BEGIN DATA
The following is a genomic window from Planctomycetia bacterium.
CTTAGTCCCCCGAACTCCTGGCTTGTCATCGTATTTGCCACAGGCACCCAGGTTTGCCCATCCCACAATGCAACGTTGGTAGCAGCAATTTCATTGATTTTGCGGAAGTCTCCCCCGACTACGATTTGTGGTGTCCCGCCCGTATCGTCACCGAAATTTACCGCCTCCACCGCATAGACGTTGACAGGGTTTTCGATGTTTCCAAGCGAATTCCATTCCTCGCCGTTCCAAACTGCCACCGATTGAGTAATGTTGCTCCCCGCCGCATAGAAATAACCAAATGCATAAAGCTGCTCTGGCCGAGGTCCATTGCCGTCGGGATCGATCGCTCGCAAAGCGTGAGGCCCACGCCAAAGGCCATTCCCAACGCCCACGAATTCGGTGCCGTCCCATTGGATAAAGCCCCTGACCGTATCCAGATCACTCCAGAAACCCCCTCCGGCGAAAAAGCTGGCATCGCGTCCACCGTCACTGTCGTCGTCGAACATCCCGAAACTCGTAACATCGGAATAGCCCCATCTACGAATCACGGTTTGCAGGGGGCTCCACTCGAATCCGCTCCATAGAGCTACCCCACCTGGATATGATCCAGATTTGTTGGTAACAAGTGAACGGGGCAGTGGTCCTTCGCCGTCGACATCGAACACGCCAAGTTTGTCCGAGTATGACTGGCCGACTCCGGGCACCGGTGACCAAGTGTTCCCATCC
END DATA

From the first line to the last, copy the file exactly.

The following is a genomic window from Planctomycetia bacterium.
CTTAGTCCCCCGAACTCCTGGCTTGTCATCGTATTTGCCACAGGCACCCAGGTTTGCCCATCCCACAATGCAACGTTGGTAGCAGCAATTTCATTGATTTTGCGGAAGTCTCCCCCGACTACGATTTGTGGTGTCCCGCCCGTATCGTCACCGAAATTTACCGCCTCCACCGCATAGACGTTGACAGGGTTTTCGATGTTTCCAAGCGAATTCCATTCCTCGCCGTTCCAAACTGCCACCGATTGAGTAATGTTGCTCCCCGCCGCATAGAAATAACCAAATGCATAAAGCTGCTCTGGCCGAGGTCCATTGCCGTCGGGATCGATCGCTCGCAAAGCGTGAGGCCCACGCCAAAGGCCATTCCCAACGCCCACGAATTCGGTGCCGTCCCATTGGATAAAGCCCCTGACCGTATCCAGATCACTCCAGAAACCCCCTCCGGCGAAAAAGCTGGCATCGCGTCCACCGTCACTGTCGTCGTCGAACATCCCGAAACTCGTAACATCGGAATAGCCCCATCTACGAATCACGGTTTGCAGGGGGCTCCACTCGAATCCGCTCCATAGAGCTACCCCACCTGGATATGATCCAGATTTGTTGGTAACAAGTGAACGGGGCAGTGGTCCTTCGCCGTCGACATCGAACACGCCAAGTTTGTCCGAGTATGACTGGCCGACTCCGGGCACCGGTGACCAAGTGTTCCCATCC